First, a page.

Behind the scenes at Blackboard: How educator feedback matters more than ever
To say that Blackboard's learning management system has undergone some major changes in recent years is an understatement. The version of the product that Education Dive saw at this year's EDUcause conference, for example, is leaps and bounds beyond what we remember using in the early '00s. In fact, it's the product we wish had been available to us back then.
The Washington, D.C., enterprise ed-tech company's signature product, Blackboard Learn, has seen new features ranging from a more user-friendly interface to a My Blackboard, which presents information in a format more akin to a social networking site. These changes are the work of Blackboard's user experience team. Formed in 2006, the UX team is made up of researchers, designers and developers tasked with using direct feedback from instructors and students, understanding their needs and what they do on a daily basis, and figuring out how to actually translate that into the technology.
In simpler terms, the team works to, as UX Vice President Stephanie Weeks puts it, "identify an elegant solution to a problem and make that come to life in technology." They are the people behind Blackboard's ever-improving products.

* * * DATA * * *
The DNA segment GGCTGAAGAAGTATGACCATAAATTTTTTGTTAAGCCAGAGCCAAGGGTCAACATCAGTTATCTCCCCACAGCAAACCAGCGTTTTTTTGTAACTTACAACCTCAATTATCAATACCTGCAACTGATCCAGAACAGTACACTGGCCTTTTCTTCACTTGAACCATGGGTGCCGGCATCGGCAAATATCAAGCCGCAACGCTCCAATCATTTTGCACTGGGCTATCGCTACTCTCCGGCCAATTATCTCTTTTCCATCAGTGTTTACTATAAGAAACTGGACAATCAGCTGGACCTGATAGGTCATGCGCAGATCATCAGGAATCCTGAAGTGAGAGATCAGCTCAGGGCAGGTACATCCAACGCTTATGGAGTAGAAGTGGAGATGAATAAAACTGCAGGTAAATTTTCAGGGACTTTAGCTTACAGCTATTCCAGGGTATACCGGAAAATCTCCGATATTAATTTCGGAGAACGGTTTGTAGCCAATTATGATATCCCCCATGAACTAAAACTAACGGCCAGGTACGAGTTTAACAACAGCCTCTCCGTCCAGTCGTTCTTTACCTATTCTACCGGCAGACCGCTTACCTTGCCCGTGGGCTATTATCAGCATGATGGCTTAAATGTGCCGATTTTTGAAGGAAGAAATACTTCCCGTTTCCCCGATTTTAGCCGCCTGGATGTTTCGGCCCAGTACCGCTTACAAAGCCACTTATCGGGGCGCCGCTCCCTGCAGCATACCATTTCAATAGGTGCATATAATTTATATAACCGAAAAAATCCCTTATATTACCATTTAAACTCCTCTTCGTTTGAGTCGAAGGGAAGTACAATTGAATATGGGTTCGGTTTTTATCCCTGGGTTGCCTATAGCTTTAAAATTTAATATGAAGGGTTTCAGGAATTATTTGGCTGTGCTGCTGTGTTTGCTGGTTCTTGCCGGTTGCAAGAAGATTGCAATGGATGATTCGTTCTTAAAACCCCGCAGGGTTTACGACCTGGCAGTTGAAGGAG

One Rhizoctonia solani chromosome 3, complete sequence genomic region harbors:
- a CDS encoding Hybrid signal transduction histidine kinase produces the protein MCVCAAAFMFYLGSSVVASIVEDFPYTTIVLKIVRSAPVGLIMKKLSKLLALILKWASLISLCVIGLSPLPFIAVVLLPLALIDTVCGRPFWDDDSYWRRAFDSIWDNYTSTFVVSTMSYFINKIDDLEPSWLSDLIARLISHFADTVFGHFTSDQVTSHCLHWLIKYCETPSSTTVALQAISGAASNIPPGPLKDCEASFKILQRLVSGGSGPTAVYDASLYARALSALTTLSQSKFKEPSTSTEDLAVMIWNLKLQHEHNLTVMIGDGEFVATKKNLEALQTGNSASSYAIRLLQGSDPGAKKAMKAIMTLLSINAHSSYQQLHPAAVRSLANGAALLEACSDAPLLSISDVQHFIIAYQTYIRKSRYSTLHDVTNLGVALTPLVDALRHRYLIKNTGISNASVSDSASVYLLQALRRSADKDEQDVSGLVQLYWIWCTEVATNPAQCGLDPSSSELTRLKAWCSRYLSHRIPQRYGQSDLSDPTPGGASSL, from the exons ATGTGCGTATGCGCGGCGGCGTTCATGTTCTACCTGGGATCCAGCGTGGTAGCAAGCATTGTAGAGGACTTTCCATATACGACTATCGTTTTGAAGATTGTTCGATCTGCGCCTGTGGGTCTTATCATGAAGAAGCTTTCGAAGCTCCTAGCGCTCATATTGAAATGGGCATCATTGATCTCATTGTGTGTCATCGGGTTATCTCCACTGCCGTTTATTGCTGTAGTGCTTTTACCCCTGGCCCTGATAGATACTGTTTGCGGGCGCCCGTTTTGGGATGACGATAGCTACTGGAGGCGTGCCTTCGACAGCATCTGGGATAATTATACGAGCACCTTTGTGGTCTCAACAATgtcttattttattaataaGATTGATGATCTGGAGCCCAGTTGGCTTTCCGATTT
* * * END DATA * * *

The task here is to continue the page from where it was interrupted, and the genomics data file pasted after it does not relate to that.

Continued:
HOW BLACKBOARD CONDUCTS USER RESEARCH
It all starts with the research, and the UX team brought a shift in the company's philosophy toward both research and design. In the last few years, the model has shifted from building and then validating to incorporating feedback throughout the development cycle. Long-form usability studies near the end of feature development were phased out in favor of small, iterative research projects during all stages of a build.
Even the users the company talked to changed dramatically. UX Director of Operations Andy Jacobson, who helps facilitate the team's work by helping them reach out to users, tells us that just a few years ago, the people the company talked to would have been 90% system administrators, Blackboard's main points of contact on campuses. Working through those administrators, the company made an effort to gather direct feedback from students and teachers, who now make up around two-thirds of its feedback.